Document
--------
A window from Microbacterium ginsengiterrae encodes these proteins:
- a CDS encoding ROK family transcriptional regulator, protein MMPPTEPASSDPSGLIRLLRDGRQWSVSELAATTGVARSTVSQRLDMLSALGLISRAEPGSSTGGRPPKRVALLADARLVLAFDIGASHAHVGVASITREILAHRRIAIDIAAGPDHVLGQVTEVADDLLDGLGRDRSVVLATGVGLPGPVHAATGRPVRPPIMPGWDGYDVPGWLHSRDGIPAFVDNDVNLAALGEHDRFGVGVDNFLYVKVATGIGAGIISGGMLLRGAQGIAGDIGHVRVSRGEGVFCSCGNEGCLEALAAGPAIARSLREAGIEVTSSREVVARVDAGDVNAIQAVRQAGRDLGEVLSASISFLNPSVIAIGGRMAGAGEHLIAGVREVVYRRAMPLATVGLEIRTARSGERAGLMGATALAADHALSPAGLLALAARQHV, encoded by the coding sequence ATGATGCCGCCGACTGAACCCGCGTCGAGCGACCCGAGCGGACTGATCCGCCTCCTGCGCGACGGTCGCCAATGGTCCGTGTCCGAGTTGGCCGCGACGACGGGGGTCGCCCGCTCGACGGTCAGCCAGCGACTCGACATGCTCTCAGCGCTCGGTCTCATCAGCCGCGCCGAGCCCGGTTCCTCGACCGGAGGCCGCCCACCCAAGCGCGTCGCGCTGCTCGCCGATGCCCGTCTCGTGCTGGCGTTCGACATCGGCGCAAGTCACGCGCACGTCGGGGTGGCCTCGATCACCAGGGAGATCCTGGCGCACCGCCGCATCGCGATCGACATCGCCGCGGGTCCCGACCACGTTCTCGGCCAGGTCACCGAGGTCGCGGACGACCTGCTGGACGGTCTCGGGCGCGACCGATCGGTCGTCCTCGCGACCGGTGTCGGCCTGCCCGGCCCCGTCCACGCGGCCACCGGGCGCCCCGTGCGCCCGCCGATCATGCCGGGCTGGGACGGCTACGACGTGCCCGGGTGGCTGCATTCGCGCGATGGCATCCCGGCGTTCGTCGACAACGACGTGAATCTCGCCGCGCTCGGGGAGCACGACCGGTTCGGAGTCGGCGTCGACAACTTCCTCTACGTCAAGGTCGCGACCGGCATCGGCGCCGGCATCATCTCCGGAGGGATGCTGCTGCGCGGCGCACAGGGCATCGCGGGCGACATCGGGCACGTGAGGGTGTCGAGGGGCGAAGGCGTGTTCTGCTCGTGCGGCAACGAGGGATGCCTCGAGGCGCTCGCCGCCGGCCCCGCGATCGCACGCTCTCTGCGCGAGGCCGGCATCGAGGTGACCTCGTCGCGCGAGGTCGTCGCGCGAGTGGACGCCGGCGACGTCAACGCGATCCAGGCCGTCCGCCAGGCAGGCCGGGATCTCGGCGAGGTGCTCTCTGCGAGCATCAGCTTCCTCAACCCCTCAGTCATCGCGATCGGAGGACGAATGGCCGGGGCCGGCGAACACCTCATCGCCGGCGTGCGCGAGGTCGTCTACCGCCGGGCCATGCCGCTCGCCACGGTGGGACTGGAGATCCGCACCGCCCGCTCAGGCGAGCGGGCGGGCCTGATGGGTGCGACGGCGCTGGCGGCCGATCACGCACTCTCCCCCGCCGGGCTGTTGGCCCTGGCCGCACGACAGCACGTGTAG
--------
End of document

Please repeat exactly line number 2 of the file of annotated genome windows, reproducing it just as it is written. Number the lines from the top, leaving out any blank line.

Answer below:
- a CDS encoding ROK family transcriptional regulator, protein MMPPTEPASSDPSGLIRLLRDGRQWSVSELAATTGVARSTVSQRLDMLSALGLISRAEPGSSTGGRPPKRVALLADARLVLAFDIGASHAHVGVASITREILAHRRIAIDIAAGPDHVLGQVTEVADDLLDGLGRDRSVVLATGVGLPGPVHAATGRPVRPPIMPGWDGYDVPGWLHSRDGIPAFVDNDVNLAALGEHDRFGVGVDNFLYVKVATGIGAGIISGGMLLRGAQGIAGDIGHVRVSRGEGVFCSCGNEGCLEALAAGPAIARSLREAGIEVTSSREVVARVDAGDVNAIQAVRQAGRDLGEVLSASISFLNPSVIAIGGRMAGAGEHLIAGVREVVYRRAMPLATVGLEIRTARSGERAGLMGATALAADHALSPAGLLALAARQHV, encoded by the coding sequence ATGATGCCGCCGACTGAACCCGCGTCGAGCGACCCGAGCGGACTGATCCGCCTCCTGCGCGACGGTCGCCAATGGTCCGTGTCCGAGTTGGCCGCGACGACGGGGGTCGCCCGCTCGACGGTCAGCCAGCGACTCGACATGCTCTCAGCGCTCGGTCTCATCAGCCGCGCCGAGCCCGGTTCCTCGACCGGAGGCCGCCCACCCAAGCGCGTCGCGCTGCTCGCCGATGCCCGTCTCGTGCTGGCGTTCGACATCGGCGCAAGTCACGCGCACGTCGGGGTGGCCTCGATCACCAGGGAGATCCTGGCGCACCGCCGCATCGCGATCGACATCGCCGCGGGTCCCGACCACGTTCTCGGCCAGGTCACCGAGGTCGCGGACGACCTGCTGGACGGTCTCGGGCGCGACCGATCGGTCGTCCTCGCGACCGGTGTCGGCCTGCCCGGCCCCGTCCACGCGGCCACCGGGCGCCCCGTGCGCCCGCCGATCATGCCGGGCTGGGACGGCTACGACGTGCCCGGGTGGCTGCATTCGCGCGATGGCATCCCGGCGTTCGTCGACAACGACGTGAATCTCGCCGCGCTCGGGGAGCACGACCGGTTCGGAGTCGGCGTCGACAACTTCCTCTACGTCAAGGTCGCGACCGGCATCGGCGCCGGCATCATCTCCGGAGGGATGCTGCTGCGCGGCGCACAGGGCATCGCGGGCGACATCGGGCACGTGAGGGTGTCGAGGGGCGAAGGCGTGTTCTGCTCGTGCGGCAACGAGGGATGCCTCGAGGCGCTCGCCGCCGGCCCCGCGATCGCACGCTCTCTGCGCGAGGCCGGCATCGAGGTGACCTCGTCGCGCGAGGTCGTCGCGCGAGTGGACGCCGGCGACGTCAACGCGATCCAGGCCGTCCGCCAGGCAGGCCGGGATCTCGGCGAGGTGCTCTCTGCGAGCATCAGCTTCCTCAACCCCTCAGTCATCGCGATCGGAGGACGAATGGCCGGGGCCGGCGAACACCTCATCGCCGGCGTGCGCGAGGTCGTCTACCGCCGGGCCATGCCGCTCGCCACGGTGGGACTGGAGATCCGCACCGCCCGCTCAGGCGAGCGGGCGGGCCTGATGGGTGCGACGGCGCTGGCGGCCGATCACGCACTCTCCCCCGCCGGGCTGTTGGCCCTGGCCGCACGACAGCACGTGTAG